Monday, 27 January 2020

Dragan Plavsic on The Balkan Socialist Tradition (2003)

The Balkan Socialist Tradition and the Balkan Federation (latest issue of Revolutionary History)
Written By: Dragan Plavsic
Date: September 2003
Published In LSHG Newsletter Issue 19: Autumn 2003 

The current issue of Revolutionary History (due out in late September) is devoted to socialist writings on the national question in the Balkans between 1871 and 1914. During this period the leading Balkan socialists, such as Bulgarian Marxists Dimitur Blagoev and Christian Rakovsky, and the lesser known Serbian Marxist Dimitrije Tucovic, developed an idea central to socialist thought on the national question in the Balkans – the idea of a Balkan federation as a bulwark against both imperialist intervention and nationalist conflict across the peninsula. The nationalist wars in former Yugoslavia during the 1990s, and US imperialist intervention in Bosnia in 1995 and Kosovo in 1999 which transformed these provinces into colonies, means that this idea remains directly relevant today.

The issue begins with a general introduction (plus maps) which provides historical background and introduces the main themes, followed by sections on: the early Balkan socialists; the Eastern Question debate in German Social Democracy 1896-97; Macedonia in the wake of the 1903 uprising; the Young Turk Revolution of 1908; the Habsburg annexation of Bosnia in 1908; the Balkan federation idea; the Balkan Wars of 1912-13; and the First World War. Each section has an explanatory introduction followed by articles by leading socialists on the historical events or issues raised. Most of the articles are by Balkan socialists but there are also important articles by leading western socialists, such as Otto Bauer, Karl Kautsky and Rosa Luxemburg. All articles, except one, appear in English for the first time.

The articles by Balkan socialists deal with a variety of theoretical and practical questions. How can socialists oppose the multinational Habsburg and Ottoman Empires without succumbing to nationalist plans for their dismemberment? How should socialists work with a mass national liberation movement, such as the one in Ottoman Macedonia? What attitude should be taken towards the Young Turk Revolution, led by nationalist army officers? Were the Balkan bourgeoisies capable of forging a Balkan federation and what role should the working class play? Should socialists oppose the First Balkan War, a war of liberation waged by the Balkan states against the Ottoman Empire, because it was also a war of conquest?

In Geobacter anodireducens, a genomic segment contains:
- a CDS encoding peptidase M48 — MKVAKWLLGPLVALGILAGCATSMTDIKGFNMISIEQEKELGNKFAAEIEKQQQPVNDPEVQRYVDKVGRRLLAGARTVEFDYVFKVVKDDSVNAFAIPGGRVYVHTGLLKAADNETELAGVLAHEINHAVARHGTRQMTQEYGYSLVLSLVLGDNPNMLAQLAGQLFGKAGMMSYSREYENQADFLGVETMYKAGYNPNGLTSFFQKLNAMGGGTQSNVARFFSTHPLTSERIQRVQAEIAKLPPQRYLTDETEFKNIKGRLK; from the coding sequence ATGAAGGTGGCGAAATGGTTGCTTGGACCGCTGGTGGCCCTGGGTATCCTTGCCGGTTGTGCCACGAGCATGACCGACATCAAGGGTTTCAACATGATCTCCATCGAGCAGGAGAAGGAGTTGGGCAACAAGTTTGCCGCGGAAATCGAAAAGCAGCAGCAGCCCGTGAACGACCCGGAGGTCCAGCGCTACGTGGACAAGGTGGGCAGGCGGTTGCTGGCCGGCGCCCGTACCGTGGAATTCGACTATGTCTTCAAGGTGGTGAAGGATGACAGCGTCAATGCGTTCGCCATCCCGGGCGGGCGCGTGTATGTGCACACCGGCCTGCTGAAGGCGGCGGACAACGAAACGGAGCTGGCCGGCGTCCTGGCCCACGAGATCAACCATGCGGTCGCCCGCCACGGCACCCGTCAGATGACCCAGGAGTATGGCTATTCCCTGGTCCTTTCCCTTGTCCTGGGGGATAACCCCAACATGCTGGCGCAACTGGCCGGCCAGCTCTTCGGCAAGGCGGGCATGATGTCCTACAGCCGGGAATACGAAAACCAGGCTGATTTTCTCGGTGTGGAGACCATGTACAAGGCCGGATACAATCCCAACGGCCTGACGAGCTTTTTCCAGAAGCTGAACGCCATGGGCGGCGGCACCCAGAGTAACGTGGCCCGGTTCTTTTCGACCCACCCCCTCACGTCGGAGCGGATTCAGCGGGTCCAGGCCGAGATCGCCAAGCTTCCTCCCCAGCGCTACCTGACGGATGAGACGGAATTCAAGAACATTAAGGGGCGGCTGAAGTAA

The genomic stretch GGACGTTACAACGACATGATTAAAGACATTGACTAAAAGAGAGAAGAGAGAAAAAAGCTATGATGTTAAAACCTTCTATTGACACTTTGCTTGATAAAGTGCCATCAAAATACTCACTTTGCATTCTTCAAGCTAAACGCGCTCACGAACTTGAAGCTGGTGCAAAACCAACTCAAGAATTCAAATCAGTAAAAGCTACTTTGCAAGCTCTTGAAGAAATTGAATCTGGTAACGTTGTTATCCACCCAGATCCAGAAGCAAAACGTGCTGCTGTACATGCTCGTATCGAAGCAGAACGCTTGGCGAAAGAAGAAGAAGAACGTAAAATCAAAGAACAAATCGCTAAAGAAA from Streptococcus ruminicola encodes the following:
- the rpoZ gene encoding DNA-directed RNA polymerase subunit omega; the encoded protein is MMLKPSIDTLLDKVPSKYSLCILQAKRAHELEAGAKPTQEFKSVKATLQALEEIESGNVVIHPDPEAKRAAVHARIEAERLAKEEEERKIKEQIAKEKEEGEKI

In addition to these questions, the issue also deals with the attitude of western socialists to the Balkans. An entire section is devoted to the debate Rosa Luxemburg provoked in the German Social Democratic Party in the mid 1890s, when she sought to overturn Marx and Engels’ opposition to the national liberation struggle of the Balkan Slavs, a struggle they had regarded as a Trojan horse for Tsarist Russia. Other sections explore critical disagreements between western and Balkan socialists. Opposing the 1908 Habsburg annexation of Ottoman Bosnia, Serbian socialists called for the province to be allowed to exercise its right to self-determination by plebiscite, but Austrian socialists were prepared only to support the province’s right to autonomy within the confines of the Habsburg Empire. The final section on the First World War deals with the greatest moment in the history of Balkan socialism – the Serbian Party’s vote against war credits in 1914 as Austrian troops crossed into Serbia at the outbreak of war, but as most western socialists treacherously fell into line behind the war policy of their own imperial ruling classes.

The critical guiding idea of a Balkan federation as the only way of overcoming the region’s petty divisiveness and of unifying it against imperialist intervention is present throughout these debates. The most far-sighted of the Balkan socialists saw a central role for the working class in forging such a federation given the mutually destructive territorial rivalries of the Balkan ruling classes. It is this federal idea, rooted in working class struggle, that has a relevance well beyond the Balkans today. For where else have divisions sponsored by imperialists sown such discord and so guaranteed imperialist domination as in the Middle East? It is there too that the arguments of the Balkan socialists may help us in our common struggle against US imperialism

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